The tune we are going to learn is ‘The Bonny Miller’ which appears in the William Vickers Manuscript, dated around 1770. [In fact, Matt has proposed a number of amendments to the original, all of which, for the purposes of this lesson, I have adopted.]

Any tune from the traditions of dance and song music comprises two basic elements, ‘Taste’ and ‘Engine’. These may not be familiar concepts so I’ll explain briefly what they mean. ‘Taste’ is a term I have borrowed from Joseph MacDonald’s Tutor for the GHB; it has some aspects of scale or mode but it implies more than that – it is a kind of ‘map’ of the performance to come [MacDonald suggests playing it before the tune itself]. It lays out the landscape of the tune in terms of the intervals and pitches involved. The ‘Engine’ plays a similar role in determining what is to come, but is concerned with the elements of rhythm, though it is much more than simply ‘the beat’; it’s what drives the music along.

Before we look at how these terms work for our tune, let’s take a long-distance look
What do we know from this one hearing? Hopefully you will have noticed the following:
1 the tune has three distinct parts. These parts are quite short, and each is repeated before moving to the next.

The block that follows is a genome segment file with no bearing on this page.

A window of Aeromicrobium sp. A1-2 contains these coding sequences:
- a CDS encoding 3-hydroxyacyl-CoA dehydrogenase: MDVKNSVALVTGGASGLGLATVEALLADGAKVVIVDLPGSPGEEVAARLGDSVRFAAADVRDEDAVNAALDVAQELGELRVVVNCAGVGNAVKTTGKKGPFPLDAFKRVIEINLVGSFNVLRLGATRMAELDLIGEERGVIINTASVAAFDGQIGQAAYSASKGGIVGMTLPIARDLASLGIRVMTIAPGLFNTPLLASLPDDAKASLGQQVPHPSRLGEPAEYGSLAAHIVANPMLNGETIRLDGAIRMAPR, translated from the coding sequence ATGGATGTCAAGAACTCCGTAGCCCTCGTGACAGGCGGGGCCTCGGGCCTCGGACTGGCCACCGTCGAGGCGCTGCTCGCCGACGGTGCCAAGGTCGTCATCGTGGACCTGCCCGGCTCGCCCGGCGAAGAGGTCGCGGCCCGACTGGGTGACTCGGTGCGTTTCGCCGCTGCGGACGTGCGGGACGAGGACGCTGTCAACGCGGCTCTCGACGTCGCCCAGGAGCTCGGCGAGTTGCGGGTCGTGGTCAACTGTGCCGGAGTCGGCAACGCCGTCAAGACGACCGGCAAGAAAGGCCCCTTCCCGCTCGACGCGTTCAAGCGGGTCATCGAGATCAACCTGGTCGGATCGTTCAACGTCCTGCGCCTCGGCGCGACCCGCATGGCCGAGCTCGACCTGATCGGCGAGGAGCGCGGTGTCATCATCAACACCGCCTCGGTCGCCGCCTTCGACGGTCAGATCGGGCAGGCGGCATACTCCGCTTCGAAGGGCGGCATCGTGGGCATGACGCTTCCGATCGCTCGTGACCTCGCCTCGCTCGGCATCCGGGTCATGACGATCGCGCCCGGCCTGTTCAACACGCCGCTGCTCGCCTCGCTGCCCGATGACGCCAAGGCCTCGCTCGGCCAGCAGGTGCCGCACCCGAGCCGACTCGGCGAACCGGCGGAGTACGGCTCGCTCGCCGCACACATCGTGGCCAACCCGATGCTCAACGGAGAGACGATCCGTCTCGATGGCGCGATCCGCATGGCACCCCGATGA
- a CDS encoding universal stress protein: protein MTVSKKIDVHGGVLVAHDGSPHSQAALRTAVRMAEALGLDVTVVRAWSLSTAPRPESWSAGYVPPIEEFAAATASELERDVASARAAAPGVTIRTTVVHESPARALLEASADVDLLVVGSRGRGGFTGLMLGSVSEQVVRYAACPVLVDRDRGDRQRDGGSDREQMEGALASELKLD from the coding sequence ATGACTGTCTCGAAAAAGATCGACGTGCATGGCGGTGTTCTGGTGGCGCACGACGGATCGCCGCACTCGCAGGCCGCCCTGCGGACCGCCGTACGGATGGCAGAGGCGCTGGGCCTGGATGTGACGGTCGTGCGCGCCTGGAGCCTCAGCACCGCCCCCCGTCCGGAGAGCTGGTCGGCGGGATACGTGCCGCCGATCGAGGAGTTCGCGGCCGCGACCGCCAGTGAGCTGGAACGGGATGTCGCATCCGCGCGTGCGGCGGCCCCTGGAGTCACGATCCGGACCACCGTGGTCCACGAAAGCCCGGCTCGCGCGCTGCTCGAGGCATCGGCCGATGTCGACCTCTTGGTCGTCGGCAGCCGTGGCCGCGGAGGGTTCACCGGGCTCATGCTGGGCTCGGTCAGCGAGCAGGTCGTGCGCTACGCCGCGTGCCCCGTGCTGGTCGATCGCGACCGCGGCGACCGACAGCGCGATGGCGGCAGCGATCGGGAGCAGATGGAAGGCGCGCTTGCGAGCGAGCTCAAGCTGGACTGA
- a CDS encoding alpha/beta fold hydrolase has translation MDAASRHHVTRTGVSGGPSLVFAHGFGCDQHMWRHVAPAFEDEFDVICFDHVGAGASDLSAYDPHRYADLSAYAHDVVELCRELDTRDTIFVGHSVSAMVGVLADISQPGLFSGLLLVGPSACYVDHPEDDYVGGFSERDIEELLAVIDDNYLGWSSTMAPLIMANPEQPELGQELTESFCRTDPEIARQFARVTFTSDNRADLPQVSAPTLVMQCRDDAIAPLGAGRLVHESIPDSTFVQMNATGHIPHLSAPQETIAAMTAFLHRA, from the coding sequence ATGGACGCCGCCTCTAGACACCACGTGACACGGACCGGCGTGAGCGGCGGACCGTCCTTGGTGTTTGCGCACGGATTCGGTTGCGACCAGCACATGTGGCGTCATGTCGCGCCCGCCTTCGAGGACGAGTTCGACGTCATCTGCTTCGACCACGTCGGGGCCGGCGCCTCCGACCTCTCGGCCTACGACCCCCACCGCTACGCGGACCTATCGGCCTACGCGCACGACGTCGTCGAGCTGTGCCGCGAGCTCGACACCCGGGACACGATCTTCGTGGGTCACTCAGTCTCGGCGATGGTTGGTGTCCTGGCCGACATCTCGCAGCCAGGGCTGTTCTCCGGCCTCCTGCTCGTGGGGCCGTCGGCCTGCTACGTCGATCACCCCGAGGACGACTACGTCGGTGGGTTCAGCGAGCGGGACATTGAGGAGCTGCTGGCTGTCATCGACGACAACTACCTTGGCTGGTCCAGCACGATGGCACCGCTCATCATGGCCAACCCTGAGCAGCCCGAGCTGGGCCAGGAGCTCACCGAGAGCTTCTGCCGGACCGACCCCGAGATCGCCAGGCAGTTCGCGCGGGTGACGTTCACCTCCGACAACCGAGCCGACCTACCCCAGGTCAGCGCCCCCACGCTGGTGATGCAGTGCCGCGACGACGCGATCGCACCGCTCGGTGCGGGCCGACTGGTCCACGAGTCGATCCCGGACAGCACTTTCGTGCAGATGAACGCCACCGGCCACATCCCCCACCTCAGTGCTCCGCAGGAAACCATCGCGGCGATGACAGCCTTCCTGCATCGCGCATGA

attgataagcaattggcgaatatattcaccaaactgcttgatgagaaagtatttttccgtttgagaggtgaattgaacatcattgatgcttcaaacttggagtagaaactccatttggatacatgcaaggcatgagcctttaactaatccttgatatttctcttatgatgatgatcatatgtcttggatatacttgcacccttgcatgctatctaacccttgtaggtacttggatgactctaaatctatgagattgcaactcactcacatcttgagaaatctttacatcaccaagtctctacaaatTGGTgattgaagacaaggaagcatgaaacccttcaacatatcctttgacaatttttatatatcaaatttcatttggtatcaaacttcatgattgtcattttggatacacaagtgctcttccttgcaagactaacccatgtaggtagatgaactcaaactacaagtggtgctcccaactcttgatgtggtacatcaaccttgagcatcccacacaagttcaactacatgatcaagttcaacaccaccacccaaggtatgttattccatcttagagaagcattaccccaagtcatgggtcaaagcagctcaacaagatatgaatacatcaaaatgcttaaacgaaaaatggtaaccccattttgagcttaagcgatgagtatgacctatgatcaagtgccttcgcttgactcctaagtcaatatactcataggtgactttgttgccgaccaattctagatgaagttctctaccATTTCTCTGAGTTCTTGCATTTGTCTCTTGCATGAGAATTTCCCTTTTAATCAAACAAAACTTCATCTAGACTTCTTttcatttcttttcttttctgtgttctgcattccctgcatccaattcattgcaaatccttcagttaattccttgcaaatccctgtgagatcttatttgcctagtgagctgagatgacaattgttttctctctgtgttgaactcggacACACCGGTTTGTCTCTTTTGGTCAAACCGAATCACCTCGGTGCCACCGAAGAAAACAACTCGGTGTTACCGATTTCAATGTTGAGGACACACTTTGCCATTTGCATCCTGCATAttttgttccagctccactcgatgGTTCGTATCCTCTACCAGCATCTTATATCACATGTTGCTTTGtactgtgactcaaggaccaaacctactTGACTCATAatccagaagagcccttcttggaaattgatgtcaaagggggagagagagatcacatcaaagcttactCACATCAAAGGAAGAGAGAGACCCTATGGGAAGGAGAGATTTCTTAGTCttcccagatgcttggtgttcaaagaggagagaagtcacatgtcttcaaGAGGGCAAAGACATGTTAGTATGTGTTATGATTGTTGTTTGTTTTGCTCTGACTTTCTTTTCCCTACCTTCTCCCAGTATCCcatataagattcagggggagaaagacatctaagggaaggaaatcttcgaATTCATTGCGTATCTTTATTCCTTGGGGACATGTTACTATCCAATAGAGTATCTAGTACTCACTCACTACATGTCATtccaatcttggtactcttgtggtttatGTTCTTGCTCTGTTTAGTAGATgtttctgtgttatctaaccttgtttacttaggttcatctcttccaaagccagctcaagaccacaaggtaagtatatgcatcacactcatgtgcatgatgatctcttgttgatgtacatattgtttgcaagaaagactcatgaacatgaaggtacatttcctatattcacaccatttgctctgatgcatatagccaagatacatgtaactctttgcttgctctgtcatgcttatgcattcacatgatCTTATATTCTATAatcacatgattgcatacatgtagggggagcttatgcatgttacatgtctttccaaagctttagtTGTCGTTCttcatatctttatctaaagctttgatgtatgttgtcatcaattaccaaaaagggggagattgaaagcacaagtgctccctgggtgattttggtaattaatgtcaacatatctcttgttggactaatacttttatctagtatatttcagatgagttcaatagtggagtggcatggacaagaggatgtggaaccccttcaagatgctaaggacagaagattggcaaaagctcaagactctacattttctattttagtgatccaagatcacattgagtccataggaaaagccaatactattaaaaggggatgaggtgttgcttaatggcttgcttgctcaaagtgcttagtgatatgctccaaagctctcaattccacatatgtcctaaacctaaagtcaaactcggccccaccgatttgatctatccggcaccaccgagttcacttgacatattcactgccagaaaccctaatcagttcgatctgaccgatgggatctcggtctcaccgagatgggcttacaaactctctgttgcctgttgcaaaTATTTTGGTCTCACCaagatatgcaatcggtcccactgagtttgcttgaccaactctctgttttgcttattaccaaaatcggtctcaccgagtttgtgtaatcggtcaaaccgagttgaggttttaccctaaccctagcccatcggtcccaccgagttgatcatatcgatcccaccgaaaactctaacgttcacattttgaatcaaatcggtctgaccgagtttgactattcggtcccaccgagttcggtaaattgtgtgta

2 the basic rhythm- you would probably say it was ‘in three’; I want to describe it as ‘Long-Short’
3 Each part has a different feel; MacDonald would say it has a different taste.

You may have also noticed a number of other things about the way the tune is put together, but for the moment let’s deal with these three and how they incorporate our two basic elements, taste and engine.
Each part has its own taste and its own engine, but they have a great deal in common [they are, after all, parts of the same tune]. If we consider the whole tune as a poem then it clearly has three verses. Each verse has the same number of lines and the same basic ‘metre’; there are also elements of a rhyme-scheme discernable, but we can best determine these by looking closer at each individual verse. The overall affect of the poem is the result of the way these individual verses work together. There are things to be said about this ‘working together’, and some of them are a help to memorizing the tune, but they would take us too far into theorising and we’d never get to play in this lesson.

So, let’s take a listen to the first verse:
I think you’ll agree that the opening is remarkable and distinctive. When it comes to remembering this tune, that opening phrase is going to be a great help.